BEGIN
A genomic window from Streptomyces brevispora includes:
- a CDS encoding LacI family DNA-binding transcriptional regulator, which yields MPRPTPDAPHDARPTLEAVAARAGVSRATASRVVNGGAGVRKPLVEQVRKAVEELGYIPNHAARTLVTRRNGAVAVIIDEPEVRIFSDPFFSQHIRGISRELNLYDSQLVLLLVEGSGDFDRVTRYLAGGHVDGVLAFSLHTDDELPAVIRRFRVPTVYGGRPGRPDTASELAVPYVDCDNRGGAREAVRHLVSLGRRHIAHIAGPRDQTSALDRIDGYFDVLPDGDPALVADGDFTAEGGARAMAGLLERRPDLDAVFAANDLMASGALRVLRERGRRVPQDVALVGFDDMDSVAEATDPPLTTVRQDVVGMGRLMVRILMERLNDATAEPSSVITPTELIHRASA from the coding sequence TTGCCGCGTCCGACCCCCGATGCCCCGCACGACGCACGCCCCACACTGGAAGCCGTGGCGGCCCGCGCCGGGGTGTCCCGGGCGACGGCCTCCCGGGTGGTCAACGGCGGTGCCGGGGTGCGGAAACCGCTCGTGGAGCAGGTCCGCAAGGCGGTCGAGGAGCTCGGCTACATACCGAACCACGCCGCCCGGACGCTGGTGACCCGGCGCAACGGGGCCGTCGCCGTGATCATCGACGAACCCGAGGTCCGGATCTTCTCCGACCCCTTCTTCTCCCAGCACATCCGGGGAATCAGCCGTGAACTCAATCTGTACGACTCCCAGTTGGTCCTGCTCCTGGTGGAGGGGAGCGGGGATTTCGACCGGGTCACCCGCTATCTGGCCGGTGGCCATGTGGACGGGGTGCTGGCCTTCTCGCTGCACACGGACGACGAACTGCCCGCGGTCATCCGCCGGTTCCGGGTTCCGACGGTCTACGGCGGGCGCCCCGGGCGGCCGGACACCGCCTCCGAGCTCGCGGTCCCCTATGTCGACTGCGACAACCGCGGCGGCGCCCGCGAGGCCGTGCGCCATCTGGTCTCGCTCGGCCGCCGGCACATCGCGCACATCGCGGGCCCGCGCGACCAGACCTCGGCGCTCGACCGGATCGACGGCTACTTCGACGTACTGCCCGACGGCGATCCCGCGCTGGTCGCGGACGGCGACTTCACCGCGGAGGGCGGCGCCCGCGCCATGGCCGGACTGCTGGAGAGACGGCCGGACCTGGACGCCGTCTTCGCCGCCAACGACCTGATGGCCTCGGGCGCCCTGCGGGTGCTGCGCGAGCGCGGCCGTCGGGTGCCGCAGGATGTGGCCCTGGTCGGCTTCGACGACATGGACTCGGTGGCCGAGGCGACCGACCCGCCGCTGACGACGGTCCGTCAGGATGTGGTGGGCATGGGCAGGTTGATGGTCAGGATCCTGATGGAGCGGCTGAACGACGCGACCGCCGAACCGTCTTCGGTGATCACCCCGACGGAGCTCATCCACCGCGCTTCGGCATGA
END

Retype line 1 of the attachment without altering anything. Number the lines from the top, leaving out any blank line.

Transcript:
A genomic window from Streptomyces brevispora includes: